Lots of interesting writing at the moment about content farms, basically businesses that produce tons of crappy content, so that they can be found on search engines, get people to click through to their sites and make money from advertising. Demand Media (main site is eHow.com) and answers.com (who run wikianswers.com) come in for the most flack as they are the largest – both in the top 20 most visited websites in the US. Demand Media is reportedly producing over 4,000 pages of ‘content’ a day both are very heavily reliant on Google adwords for revenue. The main issue with content farms is that they fill up the internet with crap that is cheap and easy to produce, that generates traffic to sites whose only USP seems to be that they have lots of content. These are the ‘empty calories’ of internet content.
Today Mike Arrington produced a very thought provoking piece in Techcrunch which talks about the McDonaldization of content here.
“So what really scares me? It’s the rise of fast food content that will surely, over time, destroy the mom and pop operations that hand craft their content today. It’s the rise of cheap, disposable content on a mass scale, force fed to us by the portals and search engines.”
Since I started writing this I also got, (like 19,ooo other people), a note from Jason Calacanis talking about Facebook’s disgraceful behaviour with respect to privacy policies.
“So why is Facebook trying to trick their users?
“Simple: search results.
“Facebook is trying to dupe hundreds of millions of users they’ve spent years attracting into exposing their data for Facebook’s personal gain: page views. Yes, Facebook is tricking us into exposing all our items so that those personal items get indexed in search engines–including Facebook’s–in order to drive more traffic to Facebook.”
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The basic problem here is simple, machines are not very good at working out what is good content and now that Google rules the world, the more content that you have, the more money you make, the more content you can produce…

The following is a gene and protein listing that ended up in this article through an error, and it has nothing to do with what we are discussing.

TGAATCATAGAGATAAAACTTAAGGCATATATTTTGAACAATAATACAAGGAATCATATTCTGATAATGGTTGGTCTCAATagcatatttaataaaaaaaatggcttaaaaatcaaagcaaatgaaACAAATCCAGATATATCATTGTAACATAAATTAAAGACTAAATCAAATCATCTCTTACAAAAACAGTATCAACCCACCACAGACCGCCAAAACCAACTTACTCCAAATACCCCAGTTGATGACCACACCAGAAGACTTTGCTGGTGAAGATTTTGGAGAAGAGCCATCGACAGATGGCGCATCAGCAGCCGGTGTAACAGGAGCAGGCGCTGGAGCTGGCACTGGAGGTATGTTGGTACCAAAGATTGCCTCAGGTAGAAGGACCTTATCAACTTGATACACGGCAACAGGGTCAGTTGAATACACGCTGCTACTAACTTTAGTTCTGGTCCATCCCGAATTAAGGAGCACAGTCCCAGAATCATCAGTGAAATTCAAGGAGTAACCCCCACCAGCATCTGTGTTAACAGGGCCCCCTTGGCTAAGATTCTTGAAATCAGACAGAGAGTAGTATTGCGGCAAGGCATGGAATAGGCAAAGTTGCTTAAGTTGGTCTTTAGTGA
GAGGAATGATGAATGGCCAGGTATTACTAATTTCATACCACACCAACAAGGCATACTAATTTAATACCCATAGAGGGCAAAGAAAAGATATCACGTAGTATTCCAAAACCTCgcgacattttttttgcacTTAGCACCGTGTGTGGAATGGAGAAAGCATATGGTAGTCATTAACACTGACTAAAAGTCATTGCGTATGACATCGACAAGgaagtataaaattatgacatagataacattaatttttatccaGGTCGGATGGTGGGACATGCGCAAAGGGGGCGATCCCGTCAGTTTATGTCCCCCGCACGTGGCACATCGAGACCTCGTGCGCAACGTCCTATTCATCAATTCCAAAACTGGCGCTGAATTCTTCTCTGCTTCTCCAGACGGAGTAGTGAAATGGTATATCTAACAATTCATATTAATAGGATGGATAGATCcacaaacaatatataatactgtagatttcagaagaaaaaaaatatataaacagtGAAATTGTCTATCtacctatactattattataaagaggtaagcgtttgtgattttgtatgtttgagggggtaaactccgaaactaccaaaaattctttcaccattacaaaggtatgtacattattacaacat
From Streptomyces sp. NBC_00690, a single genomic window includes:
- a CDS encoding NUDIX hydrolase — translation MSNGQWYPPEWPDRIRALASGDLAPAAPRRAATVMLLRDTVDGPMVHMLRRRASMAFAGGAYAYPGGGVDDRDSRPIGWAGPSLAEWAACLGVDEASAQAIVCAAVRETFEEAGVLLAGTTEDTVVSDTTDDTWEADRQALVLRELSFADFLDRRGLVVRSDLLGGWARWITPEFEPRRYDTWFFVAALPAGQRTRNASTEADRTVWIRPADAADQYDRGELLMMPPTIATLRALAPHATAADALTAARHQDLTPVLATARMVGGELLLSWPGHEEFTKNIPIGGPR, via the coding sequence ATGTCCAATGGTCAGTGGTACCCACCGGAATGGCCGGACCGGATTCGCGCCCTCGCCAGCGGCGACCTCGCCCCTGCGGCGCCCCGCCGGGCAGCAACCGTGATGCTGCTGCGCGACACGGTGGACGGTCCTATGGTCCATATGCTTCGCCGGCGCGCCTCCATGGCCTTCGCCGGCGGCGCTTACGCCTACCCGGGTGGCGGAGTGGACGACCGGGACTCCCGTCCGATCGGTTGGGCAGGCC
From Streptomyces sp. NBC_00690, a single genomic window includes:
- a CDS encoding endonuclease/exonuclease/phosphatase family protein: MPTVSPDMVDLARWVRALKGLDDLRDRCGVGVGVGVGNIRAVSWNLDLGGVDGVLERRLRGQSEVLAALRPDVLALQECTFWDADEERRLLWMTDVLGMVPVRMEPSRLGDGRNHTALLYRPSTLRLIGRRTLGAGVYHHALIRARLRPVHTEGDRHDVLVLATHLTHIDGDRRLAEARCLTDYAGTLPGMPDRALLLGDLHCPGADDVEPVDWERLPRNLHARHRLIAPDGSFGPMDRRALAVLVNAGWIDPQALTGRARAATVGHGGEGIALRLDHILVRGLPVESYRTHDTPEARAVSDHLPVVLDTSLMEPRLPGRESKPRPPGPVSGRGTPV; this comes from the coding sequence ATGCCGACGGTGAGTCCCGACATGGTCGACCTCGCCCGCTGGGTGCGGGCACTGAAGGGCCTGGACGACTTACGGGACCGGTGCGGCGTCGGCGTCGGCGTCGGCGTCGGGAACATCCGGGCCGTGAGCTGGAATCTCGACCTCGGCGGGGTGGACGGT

The issue is likely to get worse as more sites start to produce more content as they realise what the game is. What can be done to prevent the web becoming a horrible sea of crappy link-baiting ‘content’ known to Google and thus to the rest of the world?
There is some hope, but it may be some time before machines can do the job of people.
Some people still value quality over quality. Talking to some large UK publishers recently, it struck me that many of them were not in fact that concerned about the volume of visitors to their sites. In the words of one national newspaper publisher, “We could easily double the volume of visitors overnight but we have taken a conscious decision to focus on increasing the engagement that we have with users that we can make money from”. (Or in other words, we aren’t too bothered about driving foreign traffic that we can only monetise through advertising when we can and will monetise our domestic traffic more effectively).
Content producers need to focus on selling the value of their audience rather than the numbers of consumers. The value to advertisers of 1,000 diners is lower than the value of 1,000 diners at El Bulli or The Fat Duck. We all need to be reminded of the difference sometimes.
Computers can’t help much – yet. For Google to distinguish between content generated for keywords and link bait, it needs to develop a sort of variation on the Turing Test, the test of a machine’s ability to demonstrate ‘intelligence’. Is there a way for a machine to identify when value is being created rather than a series of keywords stitched together for link bait? Sadly, some of the most insightful analysts don’t get heard as they get drowned out by the noise that comes from the most popular sites. Despite the potential of the long tail of content to uncover hidden gems, it rarely does in practice. If Google’s algorithms can get beyond measuring the number of links and volume of traffic to being able to measure the true value of content (and not the relatively empty calories of links and views), then behaviour would change almost overnight.
Social Media may be able to help. Startups that can help people distinguish content that they are likely to trust may be able to help reduce our reliance on content for the masses. I am far more likely to trust the views of my friends and colleagues if they like an article than because it is the most read on a general website. This is an area where we will see significant innovation in the next few years and reading habits are likely to change.
If Google, or someone else, can harness the power of the social web to help me find valuable content, I might even be prepared to pay the privacy price involved.